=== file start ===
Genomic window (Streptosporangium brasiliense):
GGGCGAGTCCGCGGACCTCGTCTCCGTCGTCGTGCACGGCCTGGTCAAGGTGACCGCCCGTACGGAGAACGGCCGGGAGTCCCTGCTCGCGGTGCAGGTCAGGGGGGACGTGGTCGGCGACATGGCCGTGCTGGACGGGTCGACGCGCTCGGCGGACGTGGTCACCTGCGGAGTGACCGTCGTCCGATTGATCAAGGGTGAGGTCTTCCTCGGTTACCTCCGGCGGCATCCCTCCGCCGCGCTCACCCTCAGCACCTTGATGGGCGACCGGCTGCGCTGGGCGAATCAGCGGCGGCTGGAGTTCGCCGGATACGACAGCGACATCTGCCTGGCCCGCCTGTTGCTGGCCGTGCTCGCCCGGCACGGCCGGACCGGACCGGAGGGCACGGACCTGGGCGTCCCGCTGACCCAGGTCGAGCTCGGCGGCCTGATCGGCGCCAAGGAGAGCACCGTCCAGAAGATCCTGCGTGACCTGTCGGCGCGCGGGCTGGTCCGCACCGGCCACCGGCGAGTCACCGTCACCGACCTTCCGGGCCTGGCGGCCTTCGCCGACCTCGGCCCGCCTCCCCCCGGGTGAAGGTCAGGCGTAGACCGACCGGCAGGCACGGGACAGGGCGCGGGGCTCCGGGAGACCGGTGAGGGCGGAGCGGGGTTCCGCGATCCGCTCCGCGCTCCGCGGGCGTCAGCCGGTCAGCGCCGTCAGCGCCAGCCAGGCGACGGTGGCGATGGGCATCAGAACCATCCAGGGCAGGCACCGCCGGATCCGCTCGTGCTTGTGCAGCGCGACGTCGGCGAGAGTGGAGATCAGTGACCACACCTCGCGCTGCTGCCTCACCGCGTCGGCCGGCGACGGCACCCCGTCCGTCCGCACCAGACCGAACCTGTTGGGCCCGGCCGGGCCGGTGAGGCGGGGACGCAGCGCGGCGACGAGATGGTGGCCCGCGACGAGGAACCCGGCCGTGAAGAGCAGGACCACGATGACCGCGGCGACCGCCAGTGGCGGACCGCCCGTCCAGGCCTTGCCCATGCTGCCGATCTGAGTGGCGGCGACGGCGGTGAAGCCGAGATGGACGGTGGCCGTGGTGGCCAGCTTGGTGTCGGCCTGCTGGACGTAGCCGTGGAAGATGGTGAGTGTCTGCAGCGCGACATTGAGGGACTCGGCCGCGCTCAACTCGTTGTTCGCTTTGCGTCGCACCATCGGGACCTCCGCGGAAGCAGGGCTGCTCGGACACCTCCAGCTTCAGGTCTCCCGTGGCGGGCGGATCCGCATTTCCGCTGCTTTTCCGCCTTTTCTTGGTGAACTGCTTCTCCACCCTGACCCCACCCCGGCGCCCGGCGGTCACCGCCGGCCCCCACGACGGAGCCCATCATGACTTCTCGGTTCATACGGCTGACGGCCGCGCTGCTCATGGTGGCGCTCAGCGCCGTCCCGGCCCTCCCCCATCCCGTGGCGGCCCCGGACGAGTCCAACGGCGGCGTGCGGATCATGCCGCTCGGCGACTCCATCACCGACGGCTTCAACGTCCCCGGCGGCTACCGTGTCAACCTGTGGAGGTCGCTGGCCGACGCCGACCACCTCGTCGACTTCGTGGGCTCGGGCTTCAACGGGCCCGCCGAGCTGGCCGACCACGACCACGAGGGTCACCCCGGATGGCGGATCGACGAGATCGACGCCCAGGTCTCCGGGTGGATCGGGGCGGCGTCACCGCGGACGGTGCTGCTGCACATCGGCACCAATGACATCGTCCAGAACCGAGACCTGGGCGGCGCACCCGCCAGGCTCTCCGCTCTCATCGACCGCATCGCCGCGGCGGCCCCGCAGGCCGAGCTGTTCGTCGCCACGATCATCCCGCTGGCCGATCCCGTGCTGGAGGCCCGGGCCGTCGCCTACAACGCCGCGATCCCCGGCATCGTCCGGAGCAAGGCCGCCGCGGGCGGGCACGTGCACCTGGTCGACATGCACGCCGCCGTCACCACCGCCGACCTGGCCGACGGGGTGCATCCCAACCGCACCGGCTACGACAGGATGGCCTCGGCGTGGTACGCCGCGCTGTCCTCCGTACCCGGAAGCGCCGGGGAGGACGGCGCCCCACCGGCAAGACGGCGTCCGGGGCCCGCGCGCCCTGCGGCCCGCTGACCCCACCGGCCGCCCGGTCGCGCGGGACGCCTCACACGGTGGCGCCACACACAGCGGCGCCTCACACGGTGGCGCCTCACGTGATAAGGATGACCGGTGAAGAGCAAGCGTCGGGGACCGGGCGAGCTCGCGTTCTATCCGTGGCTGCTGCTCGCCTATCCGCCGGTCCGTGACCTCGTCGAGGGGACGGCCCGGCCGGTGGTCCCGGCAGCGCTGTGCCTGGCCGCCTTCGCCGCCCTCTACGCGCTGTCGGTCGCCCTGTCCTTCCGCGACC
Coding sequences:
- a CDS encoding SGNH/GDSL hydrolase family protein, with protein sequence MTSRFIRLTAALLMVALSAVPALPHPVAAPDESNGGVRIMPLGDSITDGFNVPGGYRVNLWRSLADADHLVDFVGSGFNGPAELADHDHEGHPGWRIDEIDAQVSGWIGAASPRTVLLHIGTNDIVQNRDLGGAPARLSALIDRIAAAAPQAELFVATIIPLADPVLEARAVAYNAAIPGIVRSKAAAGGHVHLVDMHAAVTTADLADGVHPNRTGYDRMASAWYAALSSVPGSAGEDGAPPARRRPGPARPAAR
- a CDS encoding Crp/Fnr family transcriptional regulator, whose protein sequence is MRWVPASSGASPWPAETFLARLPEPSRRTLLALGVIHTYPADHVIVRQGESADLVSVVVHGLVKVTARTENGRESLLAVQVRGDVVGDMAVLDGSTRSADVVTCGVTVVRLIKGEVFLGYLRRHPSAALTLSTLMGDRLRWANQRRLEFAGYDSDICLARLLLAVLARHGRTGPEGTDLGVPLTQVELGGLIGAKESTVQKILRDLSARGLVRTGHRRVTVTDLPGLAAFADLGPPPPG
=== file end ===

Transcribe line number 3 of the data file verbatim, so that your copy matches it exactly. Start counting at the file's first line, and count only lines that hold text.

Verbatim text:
Coding sequences: